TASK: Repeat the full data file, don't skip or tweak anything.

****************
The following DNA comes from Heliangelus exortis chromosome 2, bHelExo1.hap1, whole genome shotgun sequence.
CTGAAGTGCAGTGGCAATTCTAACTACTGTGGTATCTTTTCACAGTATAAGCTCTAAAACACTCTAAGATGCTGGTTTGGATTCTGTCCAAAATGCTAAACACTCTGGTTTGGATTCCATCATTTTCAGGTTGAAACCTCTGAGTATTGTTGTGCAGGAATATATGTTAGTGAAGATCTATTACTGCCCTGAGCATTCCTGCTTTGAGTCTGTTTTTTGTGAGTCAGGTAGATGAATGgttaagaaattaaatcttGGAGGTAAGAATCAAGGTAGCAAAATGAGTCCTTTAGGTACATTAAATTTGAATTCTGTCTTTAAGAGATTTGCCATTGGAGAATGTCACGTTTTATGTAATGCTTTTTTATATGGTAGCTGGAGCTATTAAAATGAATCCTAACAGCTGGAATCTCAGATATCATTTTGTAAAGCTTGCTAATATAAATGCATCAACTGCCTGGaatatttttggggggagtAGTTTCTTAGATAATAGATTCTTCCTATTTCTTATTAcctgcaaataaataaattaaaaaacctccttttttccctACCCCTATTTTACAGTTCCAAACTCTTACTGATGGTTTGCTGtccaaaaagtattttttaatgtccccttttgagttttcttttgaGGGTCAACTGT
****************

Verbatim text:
The following DNA comes from Heliangelus exortis chromosome 2, bHelExo1.hap1, whole genome shotgun sequence.
CTGAAGTGCAGTGGCAATTCTAACTACTGTGGTATCTTTTCACAGTATAAGCTCTAAAACACTCTAAGATGCTGGTTTGGATTCTGTCCAAAATGCTAAACACTCTGGTTTGGATTCCATCATTTTCAGGTTGAAACCTCTGAGTATTGTTGTGCAGGAATATATGTTAGTGAAGATCTATTACTGCCCTGAGCATTCCTGCTTTGAGTCTGTTTTTTGTGAGTCAGGTAGATGAATGgttaagaaattaaatcttGGAGGTAAGAATCAAGGTAGCAAAATGAGTCCTTTAGGTACATTAAATTTGAATTCTGTCTTTAAGAGATTTGCCATTGGAGAATGTCACGTTTTATGTAATGCTTTTTTATATGGTAGCTGGAGCTATTAAAATGAATCCTAACAGCTGGAATCTCAGATATCATTTTGTAAAGCTTGCTAATATAAATGCATCAACTGCCTGGaatatttttggggggagtAGTTTCTTAGATAATAGATTCTTCCTATTTCTTATTAcctgcaaataaataaattaaaaaacctccttttttccctACCCCTATTTTACAGTTCCAAACTCTTACTGATGGTTTGCTGtccaaaaagtattttttaatgtccccttttgagttttcttttgaGGGTCAACTGT